IoT Enabled Single Board Computer Supports Two CAN Bus Ports
The TS-7553-V2 embedded single board computer (SBC) by Technologic Systems presents a solution for low power, cost-effective, Internet-of-Things (IoT) capable, and ready-to-deploy OEM boards with an emphasis on data integrity.
The TS-7553-V2 provides the capability to communicate with various network technologies simultaneously from a single device. With the onboard peripherals, the system connects to Ethernet, WiFi, Bluetooth, USB, RS-232, RS-485, and CAN Bus networks. Built-in module interfaces like the XBee/NimbeLink socket and internal USB ports supports the extension to networks like Cellular, DigiMesh, ZigBee, Lora, or other proprietary or industry-specific network systems. The ability to communicate over a wide variance of wired and wireless interfaces places the TS-7553-V2 in an excellent position for IoT applications.
Another onboard feature comes with the Nine-Axis Micro-Electro-Mechanical System (MEMS) motion tracking device containing a gyroscope, accelerometer, and compass, providing the capability for asset management, fleet management, and other applications that require sensing motion or vibration.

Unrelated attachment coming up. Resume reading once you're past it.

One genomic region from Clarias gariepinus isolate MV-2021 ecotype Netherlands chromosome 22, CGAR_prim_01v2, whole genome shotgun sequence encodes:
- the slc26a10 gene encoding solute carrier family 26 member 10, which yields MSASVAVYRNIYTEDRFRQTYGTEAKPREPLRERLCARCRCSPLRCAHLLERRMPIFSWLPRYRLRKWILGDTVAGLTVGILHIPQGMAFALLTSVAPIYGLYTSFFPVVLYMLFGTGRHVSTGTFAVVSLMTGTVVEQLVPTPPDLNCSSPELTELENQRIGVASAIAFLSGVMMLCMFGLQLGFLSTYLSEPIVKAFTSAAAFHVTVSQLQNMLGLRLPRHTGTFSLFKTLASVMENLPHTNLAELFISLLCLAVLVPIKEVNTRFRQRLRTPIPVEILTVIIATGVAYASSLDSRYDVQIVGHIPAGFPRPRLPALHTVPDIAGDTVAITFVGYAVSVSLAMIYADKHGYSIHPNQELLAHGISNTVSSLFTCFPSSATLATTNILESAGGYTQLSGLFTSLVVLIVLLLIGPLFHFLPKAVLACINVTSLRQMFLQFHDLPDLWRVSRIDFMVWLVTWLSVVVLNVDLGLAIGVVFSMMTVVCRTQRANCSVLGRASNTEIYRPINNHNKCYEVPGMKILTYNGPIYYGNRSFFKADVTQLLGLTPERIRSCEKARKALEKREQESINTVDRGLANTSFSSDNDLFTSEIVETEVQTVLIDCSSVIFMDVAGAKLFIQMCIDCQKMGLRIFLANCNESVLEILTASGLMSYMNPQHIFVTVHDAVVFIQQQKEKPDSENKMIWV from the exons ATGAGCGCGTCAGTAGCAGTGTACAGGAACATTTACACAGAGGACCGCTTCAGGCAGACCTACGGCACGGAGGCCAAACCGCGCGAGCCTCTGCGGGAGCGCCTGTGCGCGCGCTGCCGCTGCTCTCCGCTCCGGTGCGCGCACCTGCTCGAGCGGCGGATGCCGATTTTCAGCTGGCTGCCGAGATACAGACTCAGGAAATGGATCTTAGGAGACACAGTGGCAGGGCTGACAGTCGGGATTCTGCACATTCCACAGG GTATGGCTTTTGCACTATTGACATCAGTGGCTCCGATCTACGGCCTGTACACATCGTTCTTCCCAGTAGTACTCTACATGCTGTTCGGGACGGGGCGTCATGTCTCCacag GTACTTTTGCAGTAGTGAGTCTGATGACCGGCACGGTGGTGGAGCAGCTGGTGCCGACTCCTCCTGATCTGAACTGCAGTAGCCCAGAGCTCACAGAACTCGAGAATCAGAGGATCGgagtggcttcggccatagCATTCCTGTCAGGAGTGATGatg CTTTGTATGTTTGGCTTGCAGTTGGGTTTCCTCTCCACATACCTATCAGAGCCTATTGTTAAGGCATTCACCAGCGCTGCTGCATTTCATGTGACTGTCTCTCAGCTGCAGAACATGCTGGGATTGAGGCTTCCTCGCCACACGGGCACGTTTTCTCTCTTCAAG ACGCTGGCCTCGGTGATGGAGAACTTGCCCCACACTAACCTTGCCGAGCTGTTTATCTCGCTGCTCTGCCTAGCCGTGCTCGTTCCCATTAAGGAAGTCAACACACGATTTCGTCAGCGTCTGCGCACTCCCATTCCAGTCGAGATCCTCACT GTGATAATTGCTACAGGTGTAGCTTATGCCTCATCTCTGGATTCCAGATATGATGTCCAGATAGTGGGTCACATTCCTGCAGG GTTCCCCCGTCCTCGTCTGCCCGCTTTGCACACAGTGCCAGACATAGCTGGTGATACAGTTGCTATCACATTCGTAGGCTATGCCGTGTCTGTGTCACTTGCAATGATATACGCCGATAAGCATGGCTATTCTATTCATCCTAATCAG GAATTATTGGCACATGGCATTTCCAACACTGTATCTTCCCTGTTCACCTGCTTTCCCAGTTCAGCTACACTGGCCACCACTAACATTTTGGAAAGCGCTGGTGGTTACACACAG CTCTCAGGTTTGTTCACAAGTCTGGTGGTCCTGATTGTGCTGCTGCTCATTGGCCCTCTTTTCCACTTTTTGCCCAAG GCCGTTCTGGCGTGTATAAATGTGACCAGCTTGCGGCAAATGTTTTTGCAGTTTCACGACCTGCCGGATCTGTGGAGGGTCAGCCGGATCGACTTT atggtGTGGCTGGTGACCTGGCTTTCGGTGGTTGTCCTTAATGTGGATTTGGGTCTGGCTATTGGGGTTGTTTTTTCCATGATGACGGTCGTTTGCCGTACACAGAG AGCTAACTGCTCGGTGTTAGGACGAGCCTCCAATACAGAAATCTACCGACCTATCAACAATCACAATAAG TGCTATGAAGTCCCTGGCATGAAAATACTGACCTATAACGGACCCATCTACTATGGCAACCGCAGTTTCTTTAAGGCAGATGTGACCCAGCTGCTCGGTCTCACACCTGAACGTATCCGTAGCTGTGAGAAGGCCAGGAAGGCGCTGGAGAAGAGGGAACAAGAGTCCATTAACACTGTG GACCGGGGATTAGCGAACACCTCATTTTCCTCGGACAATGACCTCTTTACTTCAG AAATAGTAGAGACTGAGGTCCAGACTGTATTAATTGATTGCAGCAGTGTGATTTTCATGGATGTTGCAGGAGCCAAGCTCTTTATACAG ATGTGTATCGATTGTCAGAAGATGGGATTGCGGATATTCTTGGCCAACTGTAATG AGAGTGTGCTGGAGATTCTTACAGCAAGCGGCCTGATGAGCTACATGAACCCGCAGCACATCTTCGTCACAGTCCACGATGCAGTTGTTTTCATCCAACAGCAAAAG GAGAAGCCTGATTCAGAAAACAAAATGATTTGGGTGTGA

The TS-7553-V2 is also well suited for applications requiring a modest HMI interface. The off-the-shelf, low-cost enclosure includes an optional backlit monochrome 128x64px LCD and four button keypad, which makes it easy to build interactive user menus.
Applications with strict low power requirements will benefit from the reduced power consumption of less than 2 W in standard conditions and a 9 mW sleep mode. Power over Ethernet (PoE) is supported via a daughter card when required.
- 10/100 Ethernet
- USB Host
- USB Device
- Serial/COM Port
- RS-485 Port
- SPI Bus
- I2C Bus
- CAN Bus
- WiFi Radio
- Cellular Modem
- XBee Interface
Take a practitioner's approach in analyzing the Internet of Things (IoT) devices and the security issues challenging an IoT architecture.
You’ll review the architecture's central components, from hardware communication interfaces, such as UART and SPI, to radio protocols, such as BLE or ZigBee. You'll also learn to assess a device physically by opening it, looking at the PCB, and identifying the chipsets and interfaces.
You'll then use that information to gain entry to the device or to perform other actions, such as dumping encryption keys and firmware.
As the IoT rises to one of the most popular tech trends, manufacturers need to take the necessary steps to secure devices and protect them from attackers.
The IoT Hacker's Handbook breaks down the Internet of Things, exploits it, and reveals how these devices increase securely.